[" The general meaning of a comparison used by our Lord is obvious, when he said, Wo unto you, Scribes and Pharisees, hypocrites ! for ye are like unto whited sepulchres, which indeed appear beautiful outward, but are within full of dead men's bones, and of all uncleanness, Matt. 23: 27; but it will appear with greater life, if we suppose, that the Sepulchres about Jerusalem were just then white washed afresh, which I should suppose is extremely probable, as the present Eastern sepulcbres are fresh done upon the approach of their Ramadan.

“Such is the account of Niebuhr, in the first volume of his Travels. Speaking there of Zebid, a city of Arabia, which had been the residence of a Mohammedan prince, and the most commercial city of all the country of that part of Arabia, but which had lost much of its ancient splendour in these respects, he adds, " that however, Zebid makes yet, at a distance, the most beautiful appearance of all the cities of the Tehama, or low country, which is owing to their clergy, who have found means, insensibly, $ 208. ARTICLES BURIED WITH THE DEAD.


to appropriate a very large part of the revenues of the city and adjoining country, to themselves and the mosques. From thence have arisen a multitude of mosques and kubbets, which at that time, when Ramadan was near approaching,* had been almost all white washed. The kubbets are little buildings, built over the tombs of rich Mohammedans, who pass for saints.”

“ The Passover was at hand when our Lord made this comparison, as is evident from the context, and therefore, it is likely they were just then whited afresh, when the season for such rainy and bad weather as is wont to wash off these decorations was just over, and the time was at hand when Israel were about to assemble in Jerusalem at their national solemnities, which were all held in the dry part of the year, or nearly so: the rain being at least just over at the time of the Passover, by the time of Pentecost it was gone in Judea, and the Feast of Tabernacles was observed before the rain was wont to return.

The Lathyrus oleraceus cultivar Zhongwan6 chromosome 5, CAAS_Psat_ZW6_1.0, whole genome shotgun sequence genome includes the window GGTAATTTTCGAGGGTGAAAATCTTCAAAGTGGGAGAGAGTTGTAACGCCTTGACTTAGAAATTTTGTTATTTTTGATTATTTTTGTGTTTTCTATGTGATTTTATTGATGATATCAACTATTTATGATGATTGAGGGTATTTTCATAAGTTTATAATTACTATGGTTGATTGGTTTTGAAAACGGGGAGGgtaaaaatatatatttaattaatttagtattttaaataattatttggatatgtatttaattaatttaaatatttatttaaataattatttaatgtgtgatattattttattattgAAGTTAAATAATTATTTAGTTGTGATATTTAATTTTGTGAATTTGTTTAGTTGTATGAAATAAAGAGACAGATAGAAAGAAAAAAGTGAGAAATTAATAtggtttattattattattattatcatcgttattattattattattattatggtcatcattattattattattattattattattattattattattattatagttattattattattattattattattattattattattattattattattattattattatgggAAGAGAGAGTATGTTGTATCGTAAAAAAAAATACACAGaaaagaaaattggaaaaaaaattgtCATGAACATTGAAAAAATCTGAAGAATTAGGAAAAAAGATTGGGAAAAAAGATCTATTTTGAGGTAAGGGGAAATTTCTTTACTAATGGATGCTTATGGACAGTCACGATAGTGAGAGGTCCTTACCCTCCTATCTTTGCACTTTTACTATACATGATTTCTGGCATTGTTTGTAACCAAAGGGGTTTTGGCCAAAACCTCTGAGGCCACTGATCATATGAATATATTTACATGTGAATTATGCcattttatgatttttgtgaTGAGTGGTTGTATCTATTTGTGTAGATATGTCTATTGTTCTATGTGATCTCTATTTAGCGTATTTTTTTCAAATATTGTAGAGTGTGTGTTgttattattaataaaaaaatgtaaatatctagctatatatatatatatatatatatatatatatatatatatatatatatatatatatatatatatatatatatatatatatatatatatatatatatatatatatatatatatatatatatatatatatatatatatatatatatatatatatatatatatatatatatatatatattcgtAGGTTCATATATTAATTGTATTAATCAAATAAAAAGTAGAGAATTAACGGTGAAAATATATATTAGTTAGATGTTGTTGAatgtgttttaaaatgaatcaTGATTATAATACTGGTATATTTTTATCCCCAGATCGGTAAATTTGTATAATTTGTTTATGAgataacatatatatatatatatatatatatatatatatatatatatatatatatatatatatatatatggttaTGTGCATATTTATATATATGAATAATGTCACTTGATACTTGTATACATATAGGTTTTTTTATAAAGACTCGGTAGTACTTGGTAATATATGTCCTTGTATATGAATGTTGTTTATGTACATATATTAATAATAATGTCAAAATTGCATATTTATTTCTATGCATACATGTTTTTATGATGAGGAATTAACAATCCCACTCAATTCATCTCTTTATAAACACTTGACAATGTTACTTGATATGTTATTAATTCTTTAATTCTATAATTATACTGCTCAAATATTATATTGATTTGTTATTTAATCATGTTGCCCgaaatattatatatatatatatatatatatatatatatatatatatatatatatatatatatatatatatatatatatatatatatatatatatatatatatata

“But whatever was the time of white-washing the Jewish se. pulchrès anew, we may believe it was often done; since to this day, the people of those countries have not discovered any way of so whitening these buildings as to make it durable.” Harmer's Observations, Vol. III. p. 92. Obs. XXVIII.]


The custom prevailed among many ancient nations of throwing pieces of gold and silver, also other precious articles, into the sepulchres of those, who were buried. The Hebrews did not think proper to adopt his custom, but retained those precious gifts for the use of the living, which other nations chose to bestow upon the dead. There was this exception, however, in the case of the Hebrews, that they sometimes buried with their departed monarchs the appropriate ensigns of their authority, and sometimes deposited in the tomb of their lifeless warriours the armour, which they had worn while living, Ezek. 32: 27.

Herod, when he opened and examined the tomb of David, found within it the ensigns of royal authority. Josephus, (Antiq.

*Ramadan is a kind of Mohammedan Lent, followed by a festival, as Lenty in the Engliish Church, is followed by Easter.



XVI. 1, 11,) states, that John Hyrcanus found a treasure in the sepulchre of David. If this were the fact, the treasure in question could have been no other, than that, which was deposited there by Antiochus Epiphanes.

§ 209. SEPULCHRAL MONUMENTS. 7 2, uvnjelov. Mention is made of such monuments in various instances from the time of Abraham down to the time of Christ, Gen. 19: 26. 35: 20. 2 Kgs. 23: 16, 17. 1 Macc. 13: 25—30. Matt. 23: 29. The ancient Arabians erected a heap of stones over the body of the dead, Job 21: 32. Among the Hebrews, such a heap was an indication, that the person was stoned, and was of course a mark of igoominy, Jos. 7: 26. 8: 27, 29. 2 Sam. 18: 17.